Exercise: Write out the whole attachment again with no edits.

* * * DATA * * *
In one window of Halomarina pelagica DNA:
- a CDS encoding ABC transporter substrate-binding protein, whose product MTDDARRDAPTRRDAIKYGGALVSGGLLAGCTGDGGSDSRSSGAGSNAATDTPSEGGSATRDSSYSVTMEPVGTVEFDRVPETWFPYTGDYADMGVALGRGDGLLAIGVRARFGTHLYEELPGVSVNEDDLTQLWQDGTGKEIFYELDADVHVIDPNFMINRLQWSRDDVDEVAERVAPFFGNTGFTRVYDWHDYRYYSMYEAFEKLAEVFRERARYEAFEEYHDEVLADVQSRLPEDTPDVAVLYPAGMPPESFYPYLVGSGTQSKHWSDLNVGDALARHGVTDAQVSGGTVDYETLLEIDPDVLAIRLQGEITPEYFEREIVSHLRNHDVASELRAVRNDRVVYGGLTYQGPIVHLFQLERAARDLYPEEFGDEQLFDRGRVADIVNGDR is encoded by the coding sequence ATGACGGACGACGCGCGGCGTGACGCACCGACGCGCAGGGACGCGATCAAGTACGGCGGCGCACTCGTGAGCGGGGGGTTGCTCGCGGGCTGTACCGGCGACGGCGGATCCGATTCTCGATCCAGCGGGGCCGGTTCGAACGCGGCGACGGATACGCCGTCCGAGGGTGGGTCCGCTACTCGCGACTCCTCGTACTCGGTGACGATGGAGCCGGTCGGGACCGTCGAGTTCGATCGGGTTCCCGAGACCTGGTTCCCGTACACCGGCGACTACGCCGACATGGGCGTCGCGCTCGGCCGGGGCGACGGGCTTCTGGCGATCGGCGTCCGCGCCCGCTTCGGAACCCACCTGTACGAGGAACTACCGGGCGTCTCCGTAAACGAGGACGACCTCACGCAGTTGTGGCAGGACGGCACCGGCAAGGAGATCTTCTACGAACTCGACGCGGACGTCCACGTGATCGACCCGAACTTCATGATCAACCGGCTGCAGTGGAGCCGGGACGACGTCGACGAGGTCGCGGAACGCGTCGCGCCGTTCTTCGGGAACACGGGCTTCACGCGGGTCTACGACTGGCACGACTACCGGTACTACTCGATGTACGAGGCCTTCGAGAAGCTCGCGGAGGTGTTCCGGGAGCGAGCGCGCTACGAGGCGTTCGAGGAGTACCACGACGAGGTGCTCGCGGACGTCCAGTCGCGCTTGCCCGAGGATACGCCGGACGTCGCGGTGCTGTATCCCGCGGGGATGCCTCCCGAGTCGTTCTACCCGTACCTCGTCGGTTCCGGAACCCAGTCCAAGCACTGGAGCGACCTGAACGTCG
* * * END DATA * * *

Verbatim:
In one window of Halomarina pelagica DNA:
- a CDS encoding ABC transporter substrate-binding protein, whose product MTDDARRDAPTRRDAIKYGGALVSGGLLAGCTGDGGSDSRSSGAGSNAATDTPSEGGSATRDSSYSVTMEPVGTVEFDRVPETWFPYTGDYADMGVALGRGDGLLAIGVRARFGTHLYEELPGVSVNEDDLTQLWQDGTGKEIFYELDADVHVIDPNFMINRLQWSRDDVDEVAERVAPFFGNTGFTRVYDWHDYRYYSMYEAFEKLAEVFRERARYEAFEEYHDEVLADVQSRLPEDTPDVAVLYPAGMPPESFYPYLVGSGTQSKHWSDLNVGDALARHGVTDAQVSGGTVDYETLLEIDPDVLAIRLQGEITPEYFEREIVSHLRNHDVASELRAVRNDRVVYGGLTYQGPIVHLFQLERAARDLYPEEFGDEQLFDRGRVADIVNGDR is encoded by the coding sequence ATGACGGACGACGCGCGGCGTGACGCACCGACGCGCAGGGACGCGATCAAGTACGGCGGCGCACTCGTGAGCGGGGGGTTGCTCGCGGGCTGTACCGGCGACGGCGGATCCGATTCTCGATCCAGCGGGGCCGGTTCGAACGCGGCGACGGATACGCCGTCCGAGGGTGGGTCCGCTACTCGCGACTCCTCGTACTCGGTGACGATGGAGCCGGTCGGGACCGTCGAGTTCGATCGGGTTCCCGAGACCTGGTTCCCGTACACCGGCGACTACGCCGACATGGGCGTCGCGCTCGGCCGGGGCGACGGGCTTCTGGCGATCGGCGTCCGCGCCCGCTTCGGAACCCACCTGTACGAGGAACTACCGGGCGTCTCCGTAAACGAGGACGACCTCACGCAGTTGTGGCAGGACGGCACCGGCAAGGAGATCTTCTACGAACTCGACGCGGACGTCCACGTGATCGACCCGAACTTCATGATCAACCGGCTGCAGTGGAGCCGGGACGACGTCGACGAGGTCGCGGAACGCGTCGCGCCGTTCTTCGGGAACACGGGCTTCACGCGGGTCTACGACTGGCACGACTACCGGTACTACTCGATGTACGAGGCCTTCGAGAAGCTCGCGGAGGTGTTCCGGGAGCGAGCGCGCTACGAGGCGTTCGAGGAGTACCACGACGAGGTGCTCGCGGACGTCCAGTCGCGCTTGCCCGAGGATACGCCGGACGTCGCGGTGCTGTATCCCGCGGGGATGCCTCCCGAGTCGTTCTACCCGTACCTCGTCGGTTCCGGAACCCAGTCCAAGCACTGGAGCGACCTGAACGTCG